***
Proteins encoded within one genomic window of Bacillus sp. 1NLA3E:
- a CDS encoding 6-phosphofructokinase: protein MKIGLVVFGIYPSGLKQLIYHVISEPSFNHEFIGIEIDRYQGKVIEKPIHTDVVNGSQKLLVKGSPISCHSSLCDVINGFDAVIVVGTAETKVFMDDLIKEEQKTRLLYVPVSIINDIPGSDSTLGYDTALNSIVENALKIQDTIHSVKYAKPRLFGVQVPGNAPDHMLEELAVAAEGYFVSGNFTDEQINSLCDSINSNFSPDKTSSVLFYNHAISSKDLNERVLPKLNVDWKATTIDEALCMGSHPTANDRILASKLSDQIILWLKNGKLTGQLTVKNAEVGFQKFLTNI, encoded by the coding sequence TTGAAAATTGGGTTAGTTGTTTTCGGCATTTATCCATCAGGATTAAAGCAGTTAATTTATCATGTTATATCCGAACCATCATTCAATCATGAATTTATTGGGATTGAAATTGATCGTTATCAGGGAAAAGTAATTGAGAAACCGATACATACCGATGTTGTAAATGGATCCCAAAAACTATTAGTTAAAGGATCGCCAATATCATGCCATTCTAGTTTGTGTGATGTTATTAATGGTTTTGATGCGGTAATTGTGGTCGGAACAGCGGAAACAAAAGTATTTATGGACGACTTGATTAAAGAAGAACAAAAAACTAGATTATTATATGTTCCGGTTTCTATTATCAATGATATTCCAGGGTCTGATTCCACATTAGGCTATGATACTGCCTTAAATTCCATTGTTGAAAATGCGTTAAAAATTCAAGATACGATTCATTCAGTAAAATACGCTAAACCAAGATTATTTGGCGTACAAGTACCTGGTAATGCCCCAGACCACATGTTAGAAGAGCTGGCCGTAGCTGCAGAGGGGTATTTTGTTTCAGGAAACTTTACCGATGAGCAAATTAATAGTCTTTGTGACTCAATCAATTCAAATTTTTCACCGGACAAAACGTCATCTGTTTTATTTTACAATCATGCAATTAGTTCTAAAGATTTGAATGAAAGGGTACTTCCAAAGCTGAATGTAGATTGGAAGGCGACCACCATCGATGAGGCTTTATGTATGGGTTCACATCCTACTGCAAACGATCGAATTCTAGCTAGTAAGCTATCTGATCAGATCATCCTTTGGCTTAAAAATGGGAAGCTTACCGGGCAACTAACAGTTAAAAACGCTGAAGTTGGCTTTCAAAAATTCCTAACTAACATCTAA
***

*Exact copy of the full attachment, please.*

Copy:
Proteins encoded within one genomic window of Bacillus sp. 1NLA3E:
- a CDS encoding 6-phosphofructokinase: protein MKIGLVVFGIYPSGLKQLIYHVISEPSFNHEFIGIEIDRYQGKVIEKPIHTDVVNGSQKLLVKGSPISCHSSLCDVINGFDAVIVVGTAETKVFMDDLIKEEQKTRLLYVPVSIINDIPGSDSTLGYDTALNSIVENALKIQDTIHSVKYAKPRLFGVQVPGNAPDHMLEELAVAAEGYFVSGNFTDEQINSLCDSINSNFSPDKTSSVLFYNHAISSKDLNERVLPKLNVDWKATTIDEALCMGSHPTANDRILASKLSDQIILWLKNGKLTGQLTVKNAEVGFQKFLTNI, encoded by the coding sequence TTGAAAATTGGGTTAGTTGTTTTCGGCATTTATCCATCAGGATTAAAGCAGTTAATTTATCATGTTATATCCGAACCATCATTCAATCATGAATTTATTGGGATTGAAATTGATCGTTATCAGGGAAAAGTAATTGAGAAACCGATACATACCGATGTTGTAAATGGATCCCAAAAACTATTAGTTAAAGGATCGCCAATATCATGCCATTCTAGTTTGTGTGATGTTATTAATGGTTTTGATGCGGTAATTGTGGTCGGAACAGCGGAAACAAAAGTATTTATGGACGACTTGATTAAAGAAGAACAAAAAACTAGATTATTATATGTTCCGGTTTCTATTATCAATGATATTCCAGGGTCTGATTCCACATTAGGCTATGATACTGCCTTAAATTCCATTGTTGAAAATGCGTTAAAAATTCAAGATACGATTCATTCAGTAAAATACGCTAAACCAAGATTATTTGGCGTACAAGTACCTGGTAATGCCCCAGACCACATGTTAGAAGAGCTGGCCGTAGCTGCAGAGGGGTATTTTGTTTCAGGAAACTTTACCGATGAGCAAATTAATAGTCTTTGTGACTCAATCAATTCAAATTTTTCACCGGACAAAACGTCATCTGTTTTATTTTACAATCATGCAATTAGTTCTAAAGATTTGAATGAAAGGGTACTTCCAAAGCTGAATGTAGATTGGAAGGCGACCACCATCGATGAGGCTTTATGTATGGGTTCACATCCTACTGCAAACGATCGAATTCTAGCTAGTAAGCTATCTGATCAGATCATCCTTTGGCTTAAAAATGGGAAGCTTACCGGGCAACTAACAGTTAAAAACGCTGAAGTTGGCTTTCAAAAATTCCTAACTAACATCTAA